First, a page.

May 28, 2010

On Wilshire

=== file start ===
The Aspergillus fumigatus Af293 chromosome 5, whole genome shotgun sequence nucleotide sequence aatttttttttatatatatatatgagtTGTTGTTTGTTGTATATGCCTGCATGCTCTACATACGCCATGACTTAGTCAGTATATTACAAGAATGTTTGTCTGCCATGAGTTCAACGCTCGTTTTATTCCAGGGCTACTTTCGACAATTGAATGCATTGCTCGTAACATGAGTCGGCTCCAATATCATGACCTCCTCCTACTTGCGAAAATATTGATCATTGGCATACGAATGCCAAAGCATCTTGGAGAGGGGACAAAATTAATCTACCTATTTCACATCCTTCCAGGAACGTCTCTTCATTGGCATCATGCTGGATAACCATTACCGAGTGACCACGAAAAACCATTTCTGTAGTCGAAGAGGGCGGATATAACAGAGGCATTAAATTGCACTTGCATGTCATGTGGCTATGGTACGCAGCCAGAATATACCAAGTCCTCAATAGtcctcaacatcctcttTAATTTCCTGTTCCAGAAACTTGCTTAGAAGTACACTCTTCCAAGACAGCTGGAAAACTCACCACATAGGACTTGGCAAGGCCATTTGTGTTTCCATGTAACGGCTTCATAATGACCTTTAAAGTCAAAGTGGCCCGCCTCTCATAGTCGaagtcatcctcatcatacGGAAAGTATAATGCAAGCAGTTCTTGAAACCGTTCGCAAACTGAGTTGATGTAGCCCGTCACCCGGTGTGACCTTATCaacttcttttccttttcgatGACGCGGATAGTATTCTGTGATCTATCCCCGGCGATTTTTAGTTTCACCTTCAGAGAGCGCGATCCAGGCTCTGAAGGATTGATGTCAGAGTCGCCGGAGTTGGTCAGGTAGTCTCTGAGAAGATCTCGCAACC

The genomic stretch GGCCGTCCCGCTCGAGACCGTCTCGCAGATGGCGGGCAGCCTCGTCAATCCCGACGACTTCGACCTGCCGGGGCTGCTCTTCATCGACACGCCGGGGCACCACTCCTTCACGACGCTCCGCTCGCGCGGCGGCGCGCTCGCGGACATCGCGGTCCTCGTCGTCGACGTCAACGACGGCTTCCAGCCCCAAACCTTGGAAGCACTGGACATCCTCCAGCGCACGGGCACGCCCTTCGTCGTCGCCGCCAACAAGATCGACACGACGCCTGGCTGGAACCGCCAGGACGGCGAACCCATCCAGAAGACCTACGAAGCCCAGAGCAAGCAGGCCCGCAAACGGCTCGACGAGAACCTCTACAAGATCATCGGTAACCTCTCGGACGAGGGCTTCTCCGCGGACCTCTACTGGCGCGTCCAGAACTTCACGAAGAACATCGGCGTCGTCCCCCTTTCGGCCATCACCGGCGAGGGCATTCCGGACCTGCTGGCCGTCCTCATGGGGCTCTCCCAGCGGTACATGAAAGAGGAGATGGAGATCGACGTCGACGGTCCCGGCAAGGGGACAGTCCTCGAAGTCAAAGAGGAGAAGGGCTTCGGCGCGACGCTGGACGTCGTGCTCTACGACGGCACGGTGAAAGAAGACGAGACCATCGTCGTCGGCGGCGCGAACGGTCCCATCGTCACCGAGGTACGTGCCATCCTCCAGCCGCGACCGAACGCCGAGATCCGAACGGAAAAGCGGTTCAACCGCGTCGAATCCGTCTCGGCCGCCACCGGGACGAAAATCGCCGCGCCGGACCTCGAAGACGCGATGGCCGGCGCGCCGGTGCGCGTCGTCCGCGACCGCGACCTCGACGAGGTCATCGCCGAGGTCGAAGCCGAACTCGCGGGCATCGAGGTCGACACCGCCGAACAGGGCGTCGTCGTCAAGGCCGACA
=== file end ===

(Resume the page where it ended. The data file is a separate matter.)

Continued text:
Down on Broadway the sirens seem to ring the changes in pairs through the night; in Hennessey + Ingalls, a woman comes in off the street and asks if they sell phone cards. An older man comes in a bit later and asks if they sell birthday cards. Of a sort, I guess; they didn't seem to sell anything specifically on Utzon, my aim for the day. I buy a cheap little book on 1950's and 1960's British architecture instead, a book that itself looks like it was produced in the era of the mimeograph, but actually claims to have been published in 2000. On first blush it's not so much an apologia as a fairly straightforward description, but really nothing produced with a late 20th century mindset is going to make much sense of that time and place without a lot of special pleading and defensiveness, and so far I don't see much on that old obsession of mine, the description of what it was really like to live or work or inhabit these buildings, and how that related to the architect's intention (or lack of intention). Better, though, than the book a few metres down the shelf, a chilling collection of speculative future architectures that seems to have been produced by architects who single-mindedly conceive of architecture solely as a species of visual technology.

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